• Tramps (2016)It sometimes feels like there’s a plethora of good indie movies out there which do not dazzle, but prove how to put an average story to film in an above average way. Tramps would fall in this category as it treads the line of rom-crime, in an unusual set-up: Danny has to deliver a briefcase pretending to be his brother; after picking up the ‘object’ from Ellie, he mistakenly hands it to the wrong receiver and the rest of the movie is about the two of them struggling to right the wrong. As their affection for one another grows, so do the background schemes which risk tearing them apart. It’s the kind of movie that lives or dies on the chemistry of its leads and, thankfully, Callum Turner and Grace van Patten work really well together in portraying two honest and authentic characters.  7/10


  • Win It All (2017): This n-th collaboration between Joe Swanberg and Jake Johnson (after the modestly unusual Digging for Fire (2015) and the slightly more high profile Drinking Buddies (2013), both of which I’ve seen and found not completely devoid of merit) puts Eddie (Johnson), a small time gambler, in the position of holding onto a lump sum of money for an acquaintance who has to spend some time in prison. It made little sense to me, bestowing a gambler with such responsibility, but after I lodged this thought in the back of my mind, events unfolded more naturally – lose some money, try to get straight and earn it back, then get tempted/forced to reconsider your decision. The movie’s spirit is in the right place, which earns it points in my book and the rather whimsical conclusion made me chuckle. Alas, I’m not big on gambling stories, especially these down to earth iterations, so there were times I felt the action dragged, making me lose some interest. 6/10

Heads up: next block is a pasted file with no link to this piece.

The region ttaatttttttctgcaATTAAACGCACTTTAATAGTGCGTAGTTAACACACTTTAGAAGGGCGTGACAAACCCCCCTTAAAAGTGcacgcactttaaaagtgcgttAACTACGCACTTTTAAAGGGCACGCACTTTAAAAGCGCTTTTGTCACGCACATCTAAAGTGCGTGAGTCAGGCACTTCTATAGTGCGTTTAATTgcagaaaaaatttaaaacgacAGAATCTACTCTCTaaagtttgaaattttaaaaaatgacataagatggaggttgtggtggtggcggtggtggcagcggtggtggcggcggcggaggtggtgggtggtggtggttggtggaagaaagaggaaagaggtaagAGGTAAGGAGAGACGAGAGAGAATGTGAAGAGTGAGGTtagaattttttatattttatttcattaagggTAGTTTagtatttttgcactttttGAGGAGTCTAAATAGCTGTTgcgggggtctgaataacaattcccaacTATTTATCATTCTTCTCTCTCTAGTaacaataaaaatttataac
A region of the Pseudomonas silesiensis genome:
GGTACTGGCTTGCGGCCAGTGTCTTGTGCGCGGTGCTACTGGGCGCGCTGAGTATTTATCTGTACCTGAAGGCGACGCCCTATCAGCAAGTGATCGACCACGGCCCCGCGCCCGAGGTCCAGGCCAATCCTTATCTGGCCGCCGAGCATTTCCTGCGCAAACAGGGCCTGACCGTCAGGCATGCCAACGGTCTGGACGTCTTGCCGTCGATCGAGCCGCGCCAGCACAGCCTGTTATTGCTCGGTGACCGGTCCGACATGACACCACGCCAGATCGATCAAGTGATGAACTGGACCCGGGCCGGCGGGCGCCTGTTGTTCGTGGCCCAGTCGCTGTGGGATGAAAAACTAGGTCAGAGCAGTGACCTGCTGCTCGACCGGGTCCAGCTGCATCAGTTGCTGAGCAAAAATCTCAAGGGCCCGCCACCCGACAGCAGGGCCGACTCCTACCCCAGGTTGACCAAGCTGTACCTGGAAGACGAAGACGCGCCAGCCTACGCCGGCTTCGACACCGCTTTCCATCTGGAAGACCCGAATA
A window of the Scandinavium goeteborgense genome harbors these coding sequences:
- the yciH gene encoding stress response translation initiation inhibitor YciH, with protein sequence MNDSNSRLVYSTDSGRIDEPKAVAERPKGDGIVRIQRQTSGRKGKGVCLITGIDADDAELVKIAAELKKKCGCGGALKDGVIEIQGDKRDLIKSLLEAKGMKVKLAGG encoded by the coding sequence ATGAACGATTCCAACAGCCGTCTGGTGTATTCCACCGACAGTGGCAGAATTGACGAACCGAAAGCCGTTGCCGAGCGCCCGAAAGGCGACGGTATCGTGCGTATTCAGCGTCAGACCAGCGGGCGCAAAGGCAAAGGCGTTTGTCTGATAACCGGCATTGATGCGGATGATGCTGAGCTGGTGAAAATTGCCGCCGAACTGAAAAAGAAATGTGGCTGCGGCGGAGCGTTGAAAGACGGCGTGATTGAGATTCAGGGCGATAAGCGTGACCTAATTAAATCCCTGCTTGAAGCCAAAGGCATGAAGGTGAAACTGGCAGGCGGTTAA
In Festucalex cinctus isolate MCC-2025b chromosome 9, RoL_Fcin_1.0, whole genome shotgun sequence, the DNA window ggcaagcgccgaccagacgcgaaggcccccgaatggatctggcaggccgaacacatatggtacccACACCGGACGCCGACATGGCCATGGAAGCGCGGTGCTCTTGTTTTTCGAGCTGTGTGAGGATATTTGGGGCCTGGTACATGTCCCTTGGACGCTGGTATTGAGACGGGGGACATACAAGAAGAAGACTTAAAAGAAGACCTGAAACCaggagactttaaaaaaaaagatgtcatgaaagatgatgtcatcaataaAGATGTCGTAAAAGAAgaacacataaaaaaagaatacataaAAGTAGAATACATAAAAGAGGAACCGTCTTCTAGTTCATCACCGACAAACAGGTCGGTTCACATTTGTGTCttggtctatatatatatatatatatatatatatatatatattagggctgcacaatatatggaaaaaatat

• Split (2016): Yeah, I know. What can I say, peer pressure and stubborn people, unwilling to listen to my sage advice. It didn’t get any better with a second viewing either. 5/10


  • Der Bunker (2015): Maybe you guys remember I was riveted by The Baby (1973). Well, there I was, early for lunch on a rainy Sunday, and this German flick called Der Bunker was running on Cinemax, reminding me fondly of it. Story goes…erm, I missed the first ten minutes, but this student fellow was spending time with a weird family, trying to write some thesis, by the time I sat down. The mother/father couple had a child who was obviously grown up, but behaved as an eight year old and had apparently only known life in the seclusion of a home-schooling arrangement. Although his parents wished for him to ‘become president’ one day, the youngling was still struggling to learn his state capitals – a key piece of knowledge to any presidential aspirant, as is well known. The student proves successful in teaching young Klaus, so the parents want to keep him around some – particularly on the desire of Heinrich, a former demon (?) lover of the mother who now lives as a wound on her leg. If this outline hasn’t piqued your interest, well, nothing in life ever will. 6/10
  • Carrie Pilby (2016): To relax with something mainstream after the earlier alternative experience, I picked Pilby, which seemed vaguely interesting due to its rather pretentious plot: an asocial overachiever (“I started Harvard when I was 14”) tries to find some joy and purpose in her life, while frustrated by the relationship with her father. Although the plot is terribly formulaic, Bel Powley is an agreeable on-screen presence and, by some weird coincidence, once more plays a character to have had totally inappropriate relations while underage – which she had also done in the highly lauded The Diary of a Teenage Girl (2015), that I kind of enjoyed. Nathan Lane’s soft touch to his psychiatrist might not be particularly stand-out, yet I somehow felt drawn to him. Too bad that with very low ambitions, Pilby is quite the opposite of what its title character purports to be. 6/10